Apr/May 2001

m a k i n g   t i m e


with Don Mager

Thinking Music From The Inside

Goebbels, Heiner. Surrogate Cities.
Junge Deutsche Philharmonie, Peter Rundel, conductor,
with Jocelyn B. Smith and David Moss, vocalists.
ECM New Series 289 465 338-2. 2000.


Why has writing this review caused me such procrastination? Was it procrastination or impasse?

Our postmodern double-bind, on one side, proclaims liberated floating signifiers that reader/listeners can reattach pretty much as they choose (although is choice what happens?) while, on the other side, the double-bind places identity as an immutable grounding for almost everything, even if that is mitigated by performative elements rather than essentialist ones.

So what do we do when we know utterly nothing of the identity of a composer?  Hence my dilemma. In the good old bad days of modernism, we could make judgments based on the aesthetics of a work’s achievement, the less known of the composer the better. Now the necessity to know leaves us to drift in a homeless urbanity trying to guess the players.

Surrogate Cities is an arresting work (or possibly a set of works), which the liner notes abrogate responsibility to introduce. We get from them only:

* Short comments on the musical materials for each of the five movements or pieces.
* Translations of the vocal texts with brief historical contexts for the literary sources (Horace, Kafka, Hamilton, Auster). By the way, though recorded in Germany, these are all sung in English versions.
* Credits for the translations.

We do not get:

* Information on the artists.
* Information about Goebbels, the composer, such as place of birth, training, other works; only his birth in 1952 is noted.
* Performance history, except one line: “Commissioned by the Frankfurt Feste for the 20th anniversary of the Junge Deutsche Philharmonie and the 1200 year celebration of the city of Frankfurt.” The work is elsewhere dated 1994.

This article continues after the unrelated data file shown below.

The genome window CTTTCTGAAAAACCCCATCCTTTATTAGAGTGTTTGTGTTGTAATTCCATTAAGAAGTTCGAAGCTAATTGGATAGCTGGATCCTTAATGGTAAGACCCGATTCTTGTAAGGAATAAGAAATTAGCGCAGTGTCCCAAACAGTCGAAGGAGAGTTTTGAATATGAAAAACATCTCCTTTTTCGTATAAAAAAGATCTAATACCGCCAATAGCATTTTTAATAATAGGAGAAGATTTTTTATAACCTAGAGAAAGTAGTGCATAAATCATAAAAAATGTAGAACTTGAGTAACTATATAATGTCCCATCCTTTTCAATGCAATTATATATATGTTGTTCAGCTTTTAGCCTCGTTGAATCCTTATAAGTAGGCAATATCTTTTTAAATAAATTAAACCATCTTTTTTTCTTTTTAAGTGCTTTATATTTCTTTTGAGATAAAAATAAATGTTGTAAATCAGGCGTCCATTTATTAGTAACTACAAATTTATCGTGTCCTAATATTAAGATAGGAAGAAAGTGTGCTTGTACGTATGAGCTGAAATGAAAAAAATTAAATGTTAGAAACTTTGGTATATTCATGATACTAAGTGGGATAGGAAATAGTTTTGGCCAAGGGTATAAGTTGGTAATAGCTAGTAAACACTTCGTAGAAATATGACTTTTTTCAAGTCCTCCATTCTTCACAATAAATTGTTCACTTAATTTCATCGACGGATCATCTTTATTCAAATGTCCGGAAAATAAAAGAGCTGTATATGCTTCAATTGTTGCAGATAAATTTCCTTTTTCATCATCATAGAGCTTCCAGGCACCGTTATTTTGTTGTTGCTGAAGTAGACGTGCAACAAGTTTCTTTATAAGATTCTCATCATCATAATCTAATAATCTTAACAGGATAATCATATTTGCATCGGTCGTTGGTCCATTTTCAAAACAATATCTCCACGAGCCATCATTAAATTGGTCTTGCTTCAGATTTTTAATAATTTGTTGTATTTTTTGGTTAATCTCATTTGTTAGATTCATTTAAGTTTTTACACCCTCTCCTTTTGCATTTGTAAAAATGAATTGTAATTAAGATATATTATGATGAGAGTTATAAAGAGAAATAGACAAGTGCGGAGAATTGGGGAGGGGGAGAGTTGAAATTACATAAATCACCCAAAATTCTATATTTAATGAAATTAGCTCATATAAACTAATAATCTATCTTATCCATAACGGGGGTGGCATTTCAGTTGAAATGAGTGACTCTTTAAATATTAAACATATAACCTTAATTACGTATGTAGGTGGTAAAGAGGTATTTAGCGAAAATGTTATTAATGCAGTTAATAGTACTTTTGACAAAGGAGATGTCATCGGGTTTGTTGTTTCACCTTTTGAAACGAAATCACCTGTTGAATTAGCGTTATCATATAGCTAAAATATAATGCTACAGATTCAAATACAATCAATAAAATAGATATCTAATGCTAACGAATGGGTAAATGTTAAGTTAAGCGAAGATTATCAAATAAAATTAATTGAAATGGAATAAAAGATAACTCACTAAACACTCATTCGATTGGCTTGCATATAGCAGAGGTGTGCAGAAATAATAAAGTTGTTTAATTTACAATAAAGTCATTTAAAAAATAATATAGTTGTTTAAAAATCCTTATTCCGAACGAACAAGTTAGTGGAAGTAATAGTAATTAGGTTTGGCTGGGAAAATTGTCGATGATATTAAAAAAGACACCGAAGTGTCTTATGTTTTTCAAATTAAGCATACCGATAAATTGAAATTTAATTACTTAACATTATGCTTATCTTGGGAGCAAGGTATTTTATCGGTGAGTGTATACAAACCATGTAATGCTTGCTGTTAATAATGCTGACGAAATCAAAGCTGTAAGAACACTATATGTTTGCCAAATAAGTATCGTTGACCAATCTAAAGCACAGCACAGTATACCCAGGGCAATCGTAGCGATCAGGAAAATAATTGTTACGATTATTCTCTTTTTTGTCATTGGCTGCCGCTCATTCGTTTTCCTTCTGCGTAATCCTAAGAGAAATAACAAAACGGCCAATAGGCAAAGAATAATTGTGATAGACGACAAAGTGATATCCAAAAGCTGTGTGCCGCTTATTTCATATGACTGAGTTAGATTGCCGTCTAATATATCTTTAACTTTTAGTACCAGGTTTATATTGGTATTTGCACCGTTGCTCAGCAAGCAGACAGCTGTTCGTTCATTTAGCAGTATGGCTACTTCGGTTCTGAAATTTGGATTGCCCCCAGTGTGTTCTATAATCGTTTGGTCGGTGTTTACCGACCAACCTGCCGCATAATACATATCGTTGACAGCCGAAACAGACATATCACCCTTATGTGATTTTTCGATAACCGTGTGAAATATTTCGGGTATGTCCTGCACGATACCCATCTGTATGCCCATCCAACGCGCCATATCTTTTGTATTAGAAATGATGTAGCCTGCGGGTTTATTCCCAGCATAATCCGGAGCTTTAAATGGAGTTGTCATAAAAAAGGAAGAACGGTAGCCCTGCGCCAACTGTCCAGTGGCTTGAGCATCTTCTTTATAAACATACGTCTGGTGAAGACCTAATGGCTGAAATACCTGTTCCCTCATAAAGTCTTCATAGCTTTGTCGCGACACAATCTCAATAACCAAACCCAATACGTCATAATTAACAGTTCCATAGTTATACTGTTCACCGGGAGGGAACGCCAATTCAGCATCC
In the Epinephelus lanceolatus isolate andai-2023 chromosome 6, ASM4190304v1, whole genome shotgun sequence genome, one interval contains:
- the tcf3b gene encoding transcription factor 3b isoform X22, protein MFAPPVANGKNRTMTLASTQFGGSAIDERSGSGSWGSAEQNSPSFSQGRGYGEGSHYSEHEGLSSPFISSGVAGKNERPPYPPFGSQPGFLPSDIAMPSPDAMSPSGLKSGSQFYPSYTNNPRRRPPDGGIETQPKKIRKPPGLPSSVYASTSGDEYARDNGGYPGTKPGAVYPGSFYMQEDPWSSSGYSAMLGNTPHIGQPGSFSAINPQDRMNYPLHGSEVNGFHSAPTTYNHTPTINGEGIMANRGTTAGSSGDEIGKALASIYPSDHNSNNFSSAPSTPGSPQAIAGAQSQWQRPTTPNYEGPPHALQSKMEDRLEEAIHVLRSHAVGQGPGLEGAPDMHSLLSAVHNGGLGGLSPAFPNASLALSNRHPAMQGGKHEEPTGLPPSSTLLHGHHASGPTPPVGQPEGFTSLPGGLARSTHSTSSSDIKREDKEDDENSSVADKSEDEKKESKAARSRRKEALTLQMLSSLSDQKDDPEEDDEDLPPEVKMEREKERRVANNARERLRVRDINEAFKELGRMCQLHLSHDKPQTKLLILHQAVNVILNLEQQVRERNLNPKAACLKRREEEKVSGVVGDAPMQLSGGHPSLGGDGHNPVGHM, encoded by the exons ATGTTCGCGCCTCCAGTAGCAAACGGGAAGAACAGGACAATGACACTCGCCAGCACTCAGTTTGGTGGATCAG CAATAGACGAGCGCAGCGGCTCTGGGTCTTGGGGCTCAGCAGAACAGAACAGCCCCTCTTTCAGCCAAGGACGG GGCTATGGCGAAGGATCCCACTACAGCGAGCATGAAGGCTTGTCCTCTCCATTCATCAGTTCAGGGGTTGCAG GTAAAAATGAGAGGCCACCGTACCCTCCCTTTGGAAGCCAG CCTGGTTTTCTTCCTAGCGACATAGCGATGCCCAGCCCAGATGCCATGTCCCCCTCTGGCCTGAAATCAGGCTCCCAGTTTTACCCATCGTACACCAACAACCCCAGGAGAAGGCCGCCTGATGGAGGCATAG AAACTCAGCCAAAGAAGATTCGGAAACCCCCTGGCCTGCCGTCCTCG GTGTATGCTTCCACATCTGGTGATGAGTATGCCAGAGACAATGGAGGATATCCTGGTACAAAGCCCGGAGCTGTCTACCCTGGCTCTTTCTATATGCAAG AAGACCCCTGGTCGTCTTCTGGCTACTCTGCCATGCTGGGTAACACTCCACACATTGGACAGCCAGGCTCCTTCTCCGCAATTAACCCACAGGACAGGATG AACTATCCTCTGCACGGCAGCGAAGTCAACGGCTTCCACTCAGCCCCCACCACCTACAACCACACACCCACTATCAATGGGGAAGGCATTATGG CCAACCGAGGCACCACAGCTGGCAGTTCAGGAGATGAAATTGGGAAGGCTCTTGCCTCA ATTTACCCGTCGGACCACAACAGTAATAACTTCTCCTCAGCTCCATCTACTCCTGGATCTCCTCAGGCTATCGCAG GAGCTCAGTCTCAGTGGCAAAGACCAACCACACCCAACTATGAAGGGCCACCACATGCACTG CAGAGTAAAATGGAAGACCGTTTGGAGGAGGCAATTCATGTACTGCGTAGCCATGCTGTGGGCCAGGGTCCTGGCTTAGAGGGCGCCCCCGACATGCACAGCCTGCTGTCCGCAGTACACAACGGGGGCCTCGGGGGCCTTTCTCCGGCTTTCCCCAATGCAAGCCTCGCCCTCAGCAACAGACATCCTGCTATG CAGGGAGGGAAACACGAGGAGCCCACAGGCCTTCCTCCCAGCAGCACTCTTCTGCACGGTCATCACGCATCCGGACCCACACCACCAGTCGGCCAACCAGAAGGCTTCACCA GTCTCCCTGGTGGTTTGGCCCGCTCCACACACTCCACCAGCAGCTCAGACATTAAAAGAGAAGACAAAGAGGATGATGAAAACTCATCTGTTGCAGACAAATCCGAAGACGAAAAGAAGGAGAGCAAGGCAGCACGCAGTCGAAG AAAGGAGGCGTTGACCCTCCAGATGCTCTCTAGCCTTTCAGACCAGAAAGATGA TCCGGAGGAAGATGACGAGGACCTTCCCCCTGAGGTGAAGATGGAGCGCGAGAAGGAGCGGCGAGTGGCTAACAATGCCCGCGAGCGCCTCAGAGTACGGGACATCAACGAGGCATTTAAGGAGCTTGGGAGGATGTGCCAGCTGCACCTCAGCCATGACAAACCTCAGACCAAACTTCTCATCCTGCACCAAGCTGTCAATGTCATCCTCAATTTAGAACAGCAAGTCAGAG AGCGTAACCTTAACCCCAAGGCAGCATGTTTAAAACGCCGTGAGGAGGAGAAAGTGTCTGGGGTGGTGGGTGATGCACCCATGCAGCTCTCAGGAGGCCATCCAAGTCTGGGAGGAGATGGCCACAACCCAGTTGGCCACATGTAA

Nor do we know whether the short comments on the musical materials are by the composer or some liner-notes writer.

Nor do we get the original German title of the work in order to check the reliability of its rendering in English as Surrogate Cities, unless its title is in English which would be a significant alienating gesture for a work commemorating a 1200 year old German urban center.

Is this the original Frankfurt performance or a later one?

This is not an idle question because one of the many arresting and very appealing aspects of this work is the work of the two vocalists. Both Smith and Moss sing with a distinctly American accent, and Smith gives the central section, “The Horatian—Three Songs,” a Broadway torch-song quality with chiseled enunciation of words, crisp diction, and slides onto and away from pitches—all of which shape the delivery with a pop music brash and innocent impression of total conviction; one needs no text to get every word. If Smith is the original singer of the Frankfurt festival premier, then her vocal style is itself a signifying sign, whereas if she performs on a recording meant for mainly Anglo-American consumers, and the songs have been redone in English, that sign reads quite differently.